He claims Putin is paranoid (“he’s afraid of everybody”) and delusional (“yesterday he invents something, today he believes in it”) and accuses him of lying about everything from Russian history to Ukraine’s military capacity. “I write every day because I feel like my writing replaces all these lies, all these wrong words produced by Russian power,” he says.
Bykov did not leave Russia because of the Ukraine conflict. Last year, he was awarded a teaching fellowship from the Open Society University Network’s Threatened Scholars Integration Initiative, one of the international rescue organizations that works with universities like Cornell to find placements for fellows in safe locations. He was invited to Ithaca by Global Cornell, partnering with the local nonprofit Ithaca City of Asylum, which supports writers and artists at risk. He says he could go back home if he chose to; he has no intention of emigrating to the United States.
But there is “a professional danger” in remaining in Russia, he says: “First of all, when you’re frightened, you can’t work much, and you can’t work well.”
And fear has another, more pernicious effect.
“The most dangerous thing is not censorship but self-censorship,” he says. “Because when you begin to restrict yourself, and you feel yourself a coward all the time, and you’re editing your work and taking away all the sharp places, that’s a professional harm.”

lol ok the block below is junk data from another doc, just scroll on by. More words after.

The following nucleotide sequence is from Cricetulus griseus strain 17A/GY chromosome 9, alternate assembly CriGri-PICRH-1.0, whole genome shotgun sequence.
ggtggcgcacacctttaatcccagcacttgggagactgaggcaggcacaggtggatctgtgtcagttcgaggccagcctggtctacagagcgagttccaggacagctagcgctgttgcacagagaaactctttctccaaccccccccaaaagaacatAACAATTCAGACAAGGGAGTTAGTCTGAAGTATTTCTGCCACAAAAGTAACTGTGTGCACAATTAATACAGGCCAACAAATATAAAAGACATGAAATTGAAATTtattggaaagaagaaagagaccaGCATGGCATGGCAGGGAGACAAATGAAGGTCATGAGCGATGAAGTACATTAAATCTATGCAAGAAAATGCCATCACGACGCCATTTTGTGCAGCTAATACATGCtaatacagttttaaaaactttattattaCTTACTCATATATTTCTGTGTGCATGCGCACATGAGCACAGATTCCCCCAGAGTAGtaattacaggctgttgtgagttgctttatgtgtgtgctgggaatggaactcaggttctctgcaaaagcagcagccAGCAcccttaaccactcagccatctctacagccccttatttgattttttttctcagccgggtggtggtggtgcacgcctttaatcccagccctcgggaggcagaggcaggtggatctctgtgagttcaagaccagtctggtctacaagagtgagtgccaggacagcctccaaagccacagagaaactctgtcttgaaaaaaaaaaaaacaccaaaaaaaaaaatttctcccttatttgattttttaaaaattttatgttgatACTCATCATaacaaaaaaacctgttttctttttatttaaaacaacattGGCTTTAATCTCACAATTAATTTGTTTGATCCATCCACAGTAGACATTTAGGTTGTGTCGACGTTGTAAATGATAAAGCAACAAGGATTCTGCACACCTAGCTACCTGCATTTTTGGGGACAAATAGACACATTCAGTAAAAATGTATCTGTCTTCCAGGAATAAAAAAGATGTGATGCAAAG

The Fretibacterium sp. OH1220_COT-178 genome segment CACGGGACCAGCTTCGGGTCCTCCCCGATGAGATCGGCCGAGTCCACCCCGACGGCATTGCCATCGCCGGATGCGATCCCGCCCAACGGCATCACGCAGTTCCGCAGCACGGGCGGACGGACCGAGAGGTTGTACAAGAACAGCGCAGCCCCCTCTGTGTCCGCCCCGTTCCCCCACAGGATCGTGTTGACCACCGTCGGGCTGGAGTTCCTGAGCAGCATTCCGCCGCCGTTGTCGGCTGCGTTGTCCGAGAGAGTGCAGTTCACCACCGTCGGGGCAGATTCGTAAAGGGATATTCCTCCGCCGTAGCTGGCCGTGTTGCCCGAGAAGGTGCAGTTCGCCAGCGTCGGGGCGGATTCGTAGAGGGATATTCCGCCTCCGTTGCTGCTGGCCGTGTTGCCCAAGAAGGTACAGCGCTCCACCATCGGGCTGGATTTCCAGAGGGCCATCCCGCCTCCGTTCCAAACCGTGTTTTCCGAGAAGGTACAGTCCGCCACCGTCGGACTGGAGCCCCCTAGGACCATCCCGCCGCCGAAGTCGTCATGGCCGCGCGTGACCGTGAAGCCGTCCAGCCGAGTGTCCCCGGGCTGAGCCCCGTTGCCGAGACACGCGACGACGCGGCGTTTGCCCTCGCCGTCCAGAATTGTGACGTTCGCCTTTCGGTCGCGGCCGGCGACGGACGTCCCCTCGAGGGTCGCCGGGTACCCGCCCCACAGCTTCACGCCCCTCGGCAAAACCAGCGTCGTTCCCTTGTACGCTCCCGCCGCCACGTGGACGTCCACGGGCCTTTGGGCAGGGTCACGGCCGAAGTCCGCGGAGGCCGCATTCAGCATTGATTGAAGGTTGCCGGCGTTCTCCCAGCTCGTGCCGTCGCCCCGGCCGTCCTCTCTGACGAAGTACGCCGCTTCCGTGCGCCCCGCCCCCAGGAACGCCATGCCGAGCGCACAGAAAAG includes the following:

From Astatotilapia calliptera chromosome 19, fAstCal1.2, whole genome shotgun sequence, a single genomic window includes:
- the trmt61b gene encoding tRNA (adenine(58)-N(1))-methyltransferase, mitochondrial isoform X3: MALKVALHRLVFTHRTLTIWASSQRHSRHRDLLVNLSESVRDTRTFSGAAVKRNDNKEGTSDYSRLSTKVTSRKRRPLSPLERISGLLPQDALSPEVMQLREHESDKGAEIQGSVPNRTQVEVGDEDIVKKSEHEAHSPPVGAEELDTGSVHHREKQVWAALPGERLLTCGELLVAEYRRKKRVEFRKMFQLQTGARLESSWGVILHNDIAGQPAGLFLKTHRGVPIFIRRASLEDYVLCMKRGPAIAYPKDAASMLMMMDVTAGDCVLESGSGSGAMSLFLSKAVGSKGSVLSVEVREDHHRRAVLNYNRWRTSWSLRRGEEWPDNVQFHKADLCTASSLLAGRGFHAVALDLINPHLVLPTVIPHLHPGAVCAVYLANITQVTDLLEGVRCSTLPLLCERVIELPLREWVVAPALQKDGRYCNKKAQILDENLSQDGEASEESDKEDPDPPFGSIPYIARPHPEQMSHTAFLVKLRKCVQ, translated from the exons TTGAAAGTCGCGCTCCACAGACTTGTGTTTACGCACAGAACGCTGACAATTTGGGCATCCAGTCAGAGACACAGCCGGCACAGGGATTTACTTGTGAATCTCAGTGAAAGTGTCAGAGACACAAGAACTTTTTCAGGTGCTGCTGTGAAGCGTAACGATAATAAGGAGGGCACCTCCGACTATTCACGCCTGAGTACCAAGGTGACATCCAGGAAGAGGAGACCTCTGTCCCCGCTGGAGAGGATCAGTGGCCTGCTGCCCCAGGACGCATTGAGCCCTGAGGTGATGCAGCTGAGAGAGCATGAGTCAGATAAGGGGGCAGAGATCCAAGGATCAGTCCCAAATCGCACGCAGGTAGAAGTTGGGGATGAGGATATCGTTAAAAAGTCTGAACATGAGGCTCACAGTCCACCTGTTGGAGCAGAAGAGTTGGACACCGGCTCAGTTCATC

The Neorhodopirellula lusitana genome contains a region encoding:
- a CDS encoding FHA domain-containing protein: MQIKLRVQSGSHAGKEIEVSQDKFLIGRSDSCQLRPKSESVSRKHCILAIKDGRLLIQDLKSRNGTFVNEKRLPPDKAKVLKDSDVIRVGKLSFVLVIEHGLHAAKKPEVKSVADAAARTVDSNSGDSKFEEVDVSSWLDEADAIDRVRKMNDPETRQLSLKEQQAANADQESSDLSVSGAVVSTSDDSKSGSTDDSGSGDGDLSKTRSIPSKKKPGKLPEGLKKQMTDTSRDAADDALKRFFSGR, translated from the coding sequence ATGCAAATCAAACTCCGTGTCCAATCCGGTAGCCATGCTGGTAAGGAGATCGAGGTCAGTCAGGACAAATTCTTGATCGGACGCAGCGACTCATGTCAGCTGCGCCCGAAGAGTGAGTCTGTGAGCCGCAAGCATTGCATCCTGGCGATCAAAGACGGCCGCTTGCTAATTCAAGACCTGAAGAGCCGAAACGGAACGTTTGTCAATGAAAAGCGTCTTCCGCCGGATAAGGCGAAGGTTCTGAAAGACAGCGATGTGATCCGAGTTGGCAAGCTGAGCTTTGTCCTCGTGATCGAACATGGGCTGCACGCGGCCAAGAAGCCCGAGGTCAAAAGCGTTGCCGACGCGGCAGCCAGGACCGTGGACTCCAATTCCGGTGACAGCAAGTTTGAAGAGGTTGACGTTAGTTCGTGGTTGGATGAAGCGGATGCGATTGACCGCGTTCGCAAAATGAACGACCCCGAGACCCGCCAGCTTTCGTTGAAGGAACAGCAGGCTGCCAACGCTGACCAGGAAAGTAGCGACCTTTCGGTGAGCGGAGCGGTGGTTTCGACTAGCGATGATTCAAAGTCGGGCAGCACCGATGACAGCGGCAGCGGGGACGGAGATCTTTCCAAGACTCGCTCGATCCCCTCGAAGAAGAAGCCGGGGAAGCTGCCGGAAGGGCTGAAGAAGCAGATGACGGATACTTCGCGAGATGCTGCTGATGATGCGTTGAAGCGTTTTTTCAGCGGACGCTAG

Bykov says he is proud of his journalism and political activism, and he is honored to be called a “dissident.” Still, he says, “I would rather be known for my literary writing than for my politics or my poisoning.”
Literature is his greatest passion. He is an expert on Russian and Soviet literature and an avid student of American letters. Vladimir Nabokov, a Russian who spent more than 10 years at Cornell, is one of the authors he knows best.
He says he has never been tempted to settle on one type of writing. When he isn’t producing satirical poetry or journalism, he says, “I feel that I have forgotten my civic duty.” When he only writes journalism, “I’m afraid I have forgotten about eternity.” When he doesn’t teach, he feels he’s neglecting future generations. When he teaches too much, “I think that I’m too chatty and I should write in silence.”
“Every kind of work I do consoles me somehow psychologically,” he says, noting that one critic jokes that he only works in one genre: Bykov.
During his time at Cornell, he wants to write a trilogy of novels, which he predicts will be his masterpiece. He also wants to write a novel in English. (Only one of his books, the dystopic comic novel “Living Souls,” has been translated into English.) He also looks forward to engaging with students and speaking in public.
Bykov says he relishes the relative quiet of Ithaca. “I was editor-in-chief of a big newspaper,” he says. “I was famous, and I’m very proud of it. But you know, I’m not very fond of fame – and my safe life, and the safe life of my child, is more important for me than being well-known.”
And with safety will come words. “When I feel anxiety, I cannot write,” he says. “When I feel fear, I cannot write. When I write here, I am free.”
Jonathan Miller is a freelance writer based in Ithaca, and a member of Ithaca City Of Asylum’s board of directors